Many cell-cultivating systems currently available in the art employ microcarriers that are porous and/or nonporous or poreless. These microcarriers such as microcarrier beads currently available are used in anchorage-dependent cell production systems. These microcarriers must be used in conjunction with a stirring equipment and/or aeration capability. However, a common problem with microcarrier systems is that the stirring action required to sustain the cell culture can damage or even kill the cells thereby decreasing the efficiency of the cultivation system and the production of the desired cellular product.
Microcarrier systems can also be fabricated in small spheres from an ion exchange gel, dextran, polystyrene, polyacrylamide, or collagen-based material. These materials have been selected for their compatibility with cells, resilience to agitation and specific gravities that can maintain the microcarriers suspended in the growth media. Microcarriers are generally kept in a growth medium suspended with gentle stirring within a vessel in order to ensure equal distribution of nutrients and air to all cells. Microcarrier system is currently considered to be the most suitable system for large-scale cell culture because it has the highest surface-to-volume ratio and enables even distribution of nutrients to cells.
Nevertheless, current microcarrier culture system has serious disadvantages. These disadvantages include high cost and high cell mortality rate due to exposing to high level of shearing forces caused by stirring and aeration during cultivation. Most commonly used microcarriers utilize porous non-rigid dextran as a support matrix. This compressible matrix is thought to reduce potential damages to the microcarriers and their attached cells when the microcarriers collide in agitated reactors (Microcarrier Cell Culture: Principles and Methods, Pharmacia Fine Chemicals, Uppsala, Sweden, pages 5-33 (1981)). These porous microcarriers, however, also have serious disadvantage in retaining cellular products that results in the adsorption of growth factors and other components from the medium (Butler, M., “Growth Limitations in Microcarder Cultures”, Adv. Biochem. Eng./Biotech. 4:57-84 (1987)).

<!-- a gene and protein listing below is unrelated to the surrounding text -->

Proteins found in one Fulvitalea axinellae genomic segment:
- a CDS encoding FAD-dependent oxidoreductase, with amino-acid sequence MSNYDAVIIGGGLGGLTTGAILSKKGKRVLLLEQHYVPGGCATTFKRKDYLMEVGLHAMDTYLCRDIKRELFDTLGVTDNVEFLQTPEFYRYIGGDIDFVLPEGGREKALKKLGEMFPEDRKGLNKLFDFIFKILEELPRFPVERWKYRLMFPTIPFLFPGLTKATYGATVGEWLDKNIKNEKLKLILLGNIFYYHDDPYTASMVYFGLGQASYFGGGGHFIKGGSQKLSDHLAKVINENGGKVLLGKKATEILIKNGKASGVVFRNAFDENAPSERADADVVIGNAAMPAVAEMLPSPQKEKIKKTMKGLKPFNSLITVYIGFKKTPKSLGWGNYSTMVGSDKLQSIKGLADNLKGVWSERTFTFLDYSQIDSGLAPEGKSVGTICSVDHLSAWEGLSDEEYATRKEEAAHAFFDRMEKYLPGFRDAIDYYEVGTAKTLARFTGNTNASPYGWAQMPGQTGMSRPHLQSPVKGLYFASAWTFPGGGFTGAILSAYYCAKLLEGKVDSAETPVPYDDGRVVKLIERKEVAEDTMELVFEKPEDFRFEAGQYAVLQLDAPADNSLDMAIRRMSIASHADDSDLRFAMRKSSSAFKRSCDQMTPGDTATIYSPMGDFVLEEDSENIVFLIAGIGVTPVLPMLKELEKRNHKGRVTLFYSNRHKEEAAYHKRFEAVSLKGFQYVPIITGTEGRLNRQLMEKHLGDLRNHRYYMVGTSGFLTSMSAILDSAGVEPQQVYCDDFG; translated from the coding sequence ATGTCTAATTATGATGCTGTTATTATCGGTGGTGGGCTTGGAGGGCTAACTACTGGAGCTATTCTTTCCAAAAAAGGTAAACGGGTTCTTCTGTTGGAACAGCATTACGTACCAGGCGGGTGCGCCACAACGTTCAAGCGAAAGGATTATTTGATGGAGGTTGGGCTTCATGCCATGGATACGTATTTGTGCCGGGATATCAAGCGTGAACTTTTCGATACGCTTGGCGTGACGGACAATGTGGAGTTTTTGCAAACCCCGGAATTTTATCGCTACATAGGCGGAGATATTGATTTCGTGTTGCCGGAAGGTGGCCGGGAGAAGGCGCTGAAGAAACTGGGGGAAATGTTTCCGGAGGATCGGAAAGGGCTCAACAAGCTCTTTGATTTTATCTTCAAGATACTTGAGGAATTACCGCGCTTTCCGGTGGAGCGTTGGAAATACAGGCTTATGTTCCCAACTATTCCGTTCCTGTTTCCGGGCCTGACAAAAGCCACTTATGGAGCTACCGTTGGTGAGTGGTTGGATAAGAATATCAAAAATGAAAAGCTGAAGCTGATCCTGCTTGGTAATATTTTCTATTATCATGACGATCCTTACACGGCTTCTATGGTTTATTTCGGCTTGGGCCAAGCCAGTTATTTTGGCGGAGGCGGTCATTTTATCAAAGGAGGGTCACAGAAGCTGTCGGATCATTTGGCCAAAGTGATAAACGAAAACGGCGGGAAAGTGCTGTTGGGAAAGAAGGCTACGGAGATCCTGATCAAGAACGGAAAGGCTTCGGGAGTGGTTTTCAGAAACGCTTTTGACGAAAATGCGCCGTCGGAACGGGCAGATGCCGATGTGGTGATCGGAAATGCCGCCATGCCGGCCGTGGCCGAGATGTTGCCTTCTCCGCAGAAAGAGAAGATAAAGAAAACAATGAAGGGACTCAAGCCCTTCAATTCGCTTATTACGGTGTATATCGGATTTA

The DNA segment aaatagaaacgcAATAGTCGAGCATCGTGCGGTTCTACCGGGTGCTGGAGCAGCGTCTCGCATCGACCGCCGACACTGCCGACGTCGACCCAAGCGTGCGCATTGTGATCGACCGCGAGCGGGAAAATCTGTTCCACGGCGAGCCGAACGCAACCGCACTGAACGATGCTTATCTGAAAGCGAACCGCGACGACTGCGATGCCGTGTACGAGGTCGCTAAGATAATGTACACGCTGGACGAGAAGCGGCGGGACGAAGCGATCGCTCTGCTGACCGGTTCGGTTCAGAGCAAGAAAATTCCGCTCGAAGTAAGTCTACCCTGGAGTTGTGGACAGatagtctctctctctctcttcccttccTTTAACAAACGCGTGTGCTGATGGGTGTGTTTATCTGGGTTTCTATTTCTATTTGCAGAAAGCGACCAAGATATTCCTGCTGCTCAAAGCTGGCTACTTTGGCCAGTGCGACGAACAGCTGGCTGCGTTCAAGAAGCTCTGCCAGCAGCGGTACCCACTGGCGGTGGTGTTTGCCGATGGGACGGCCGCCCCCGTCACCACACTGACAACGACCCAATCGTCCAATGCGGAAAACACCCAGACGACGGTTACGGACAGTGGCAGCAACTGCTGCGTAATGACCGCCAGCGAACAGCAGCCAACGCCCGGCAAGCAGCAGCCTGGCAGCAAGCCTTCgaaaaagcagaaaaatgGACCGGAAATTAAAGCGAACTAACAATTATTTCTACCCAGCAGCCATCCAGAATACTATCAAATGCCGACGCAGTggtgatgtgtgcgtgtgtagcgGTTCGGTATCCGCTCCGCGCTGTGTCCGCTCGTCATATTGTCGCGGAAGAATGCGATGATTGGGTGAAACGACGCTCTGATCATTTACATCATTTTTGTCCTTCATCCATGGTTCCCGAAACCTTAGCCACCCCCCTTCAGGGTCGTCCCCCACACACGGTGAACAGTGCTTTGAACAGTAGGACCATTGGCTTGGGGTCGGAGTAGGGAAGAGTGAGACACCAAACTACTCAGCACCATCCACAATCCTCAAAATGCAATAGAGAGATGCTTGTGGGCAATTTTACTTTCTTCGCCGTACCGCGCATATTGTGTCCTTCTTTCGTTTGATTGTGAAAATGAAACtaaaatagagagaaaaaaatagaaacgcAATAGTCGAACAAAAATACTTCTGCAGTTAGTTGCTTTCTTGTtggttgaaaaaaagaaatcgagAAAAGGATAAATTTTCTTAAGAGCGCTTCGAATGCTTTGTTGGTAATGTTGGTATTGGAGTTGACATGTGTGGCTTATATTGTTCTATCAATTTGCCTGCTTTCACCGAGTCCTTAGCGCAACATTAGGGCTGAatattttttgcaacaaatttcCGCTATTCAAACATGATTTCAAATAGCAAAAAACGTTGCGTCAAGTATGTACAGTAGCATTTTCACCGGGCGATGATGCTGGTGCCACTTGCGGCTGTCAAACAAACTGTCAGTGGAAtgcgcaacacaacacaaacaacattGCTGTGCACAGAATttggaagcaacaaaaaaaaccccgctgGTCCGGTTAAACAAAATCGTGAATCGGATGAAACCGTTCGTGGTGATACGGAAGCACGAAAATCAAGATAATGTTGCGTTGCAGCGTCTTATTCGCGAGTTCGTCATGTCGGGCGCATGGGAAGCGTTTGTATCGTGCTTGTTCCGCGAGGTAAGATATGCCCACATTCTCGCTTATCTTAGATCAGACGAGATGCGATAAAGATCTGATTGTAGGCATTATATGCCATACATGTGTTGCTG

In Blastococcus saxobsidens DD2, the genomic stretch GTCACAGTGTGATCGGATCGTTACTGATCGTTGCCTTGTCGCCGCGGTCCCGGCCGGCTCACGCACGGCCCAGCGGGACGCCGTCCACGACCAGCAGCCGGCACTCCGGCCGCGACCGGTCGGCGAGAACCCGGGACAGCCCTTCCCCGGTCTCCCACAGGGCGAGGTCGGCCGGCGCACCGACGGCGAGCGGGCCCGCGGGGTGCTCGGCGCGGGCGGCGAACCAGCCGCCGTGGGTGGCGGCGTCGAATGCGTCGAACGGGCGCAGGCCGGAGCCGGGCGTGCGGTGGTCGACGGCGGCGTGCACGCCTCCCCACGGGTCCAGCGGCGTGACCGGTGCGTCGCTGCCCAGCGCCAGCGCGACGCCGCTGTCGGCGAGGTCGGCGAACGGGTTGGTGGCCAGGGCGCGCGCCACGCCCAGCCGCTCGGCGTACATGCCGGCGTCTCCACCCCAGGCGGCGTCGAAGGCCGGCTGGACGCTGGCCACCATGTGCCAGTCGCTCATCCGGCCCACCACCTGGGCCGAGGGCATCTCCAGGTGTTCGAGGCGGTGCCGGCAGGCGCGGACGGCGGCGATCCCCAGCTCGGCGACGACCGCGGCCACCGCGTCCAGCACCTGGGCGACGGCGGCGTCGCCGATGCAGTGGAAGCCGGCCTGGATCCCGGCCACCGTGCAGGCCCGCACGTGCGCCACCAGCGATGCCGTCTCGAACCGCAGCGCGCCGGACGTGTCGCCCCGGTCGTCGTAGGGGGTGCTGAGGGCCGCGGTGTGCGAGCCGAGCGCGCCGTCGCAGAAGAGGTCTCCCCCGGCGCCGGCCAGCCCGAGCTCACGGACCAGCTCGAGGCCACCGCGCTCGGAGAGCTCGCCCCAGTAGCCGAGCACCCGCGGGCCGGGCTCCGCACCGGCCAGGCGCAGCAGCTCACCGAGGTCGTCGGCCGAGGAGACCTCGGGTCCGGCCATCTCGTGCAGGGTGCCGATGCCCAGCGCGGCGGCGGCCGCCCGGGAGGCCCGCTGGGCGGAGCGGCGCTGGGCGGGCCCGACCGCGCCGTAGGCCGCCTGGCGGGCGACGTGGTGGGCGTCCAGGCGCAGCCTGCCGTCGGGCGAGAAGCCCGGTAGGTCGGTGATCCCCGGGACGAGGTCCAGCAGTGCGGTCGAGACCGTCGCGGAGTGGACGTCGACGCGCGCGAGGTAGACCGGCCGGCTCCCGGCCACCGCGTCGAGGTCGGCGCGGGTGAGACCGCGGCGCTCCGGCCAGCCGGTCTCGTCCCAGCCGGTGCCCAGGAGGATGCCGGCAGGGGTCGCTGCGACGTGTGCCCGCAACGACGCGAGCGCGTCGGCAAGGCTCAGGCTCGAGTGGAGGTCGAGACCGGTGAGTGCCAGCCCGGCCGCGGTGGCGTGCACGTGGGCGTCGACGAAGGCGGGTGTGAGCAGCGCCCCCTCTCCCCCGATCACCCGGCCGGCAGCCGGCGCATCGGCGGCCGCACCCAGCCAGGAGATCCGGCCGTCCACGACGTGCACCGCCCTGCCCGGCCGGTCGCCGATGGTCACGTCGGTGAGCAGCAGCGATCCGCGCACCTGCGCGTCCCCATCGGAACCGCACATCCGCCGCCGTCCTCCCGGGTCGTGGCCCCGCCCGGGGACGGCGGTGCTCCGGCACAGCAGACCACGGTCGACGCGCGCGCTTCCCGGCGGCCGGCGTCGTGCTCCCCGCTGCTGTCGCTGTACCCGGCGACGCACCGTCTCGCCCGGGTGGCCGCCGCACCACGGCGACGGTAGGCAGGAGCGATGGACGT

U.S. Pat. No. 5,015,576 issued May 14, 1991 to Nilsson et al. relates to making particles which enclose cavities by adding a water-insoluble solid, liquid or gaseous cavity generating compound to an aqueous solution of matrix material. Subsequent to forming particles by dispersion in a water-insoluble dispersion medium, the matrix is rendered insoluble in water by cooling, covalent cross-linking or by polymerization. The cavity-generated compound is washed out, thereafter the particles can be used as ion exchangers in gel filtration processes, in hydrophobic chromatography or in affinity chromatography, optionally subsequent to derivatizing the particles. The particles can also be used as microcarriers for cultivating anchorage-dependent cells.
U.S. Pat. No. 5,385,836 issued Jan. 31, 1995 to Kimura et al. relates to a carrier for animal cells attachment during cell culturing or for immobilization of animal cells. This carrier is produced by coating a porous substrate with a cell adhesive material in the form of a mixture containing chitosan. The porous substrate is a non-woven fabric prepared by impregnating a non-woven fabric web with a binder resin which contains silk fibroin, gelatin and chitosan. Coating is carried out by contacting the non-woven fabric with a solution prepared by adding silk fibroin and gelatin to an acidic aqueous solution of chitosan to coat the non-woven fabric, drying the coated non-woven fabric and treating the dried non-woven fabric with an alkali to render the chitosan insoluble.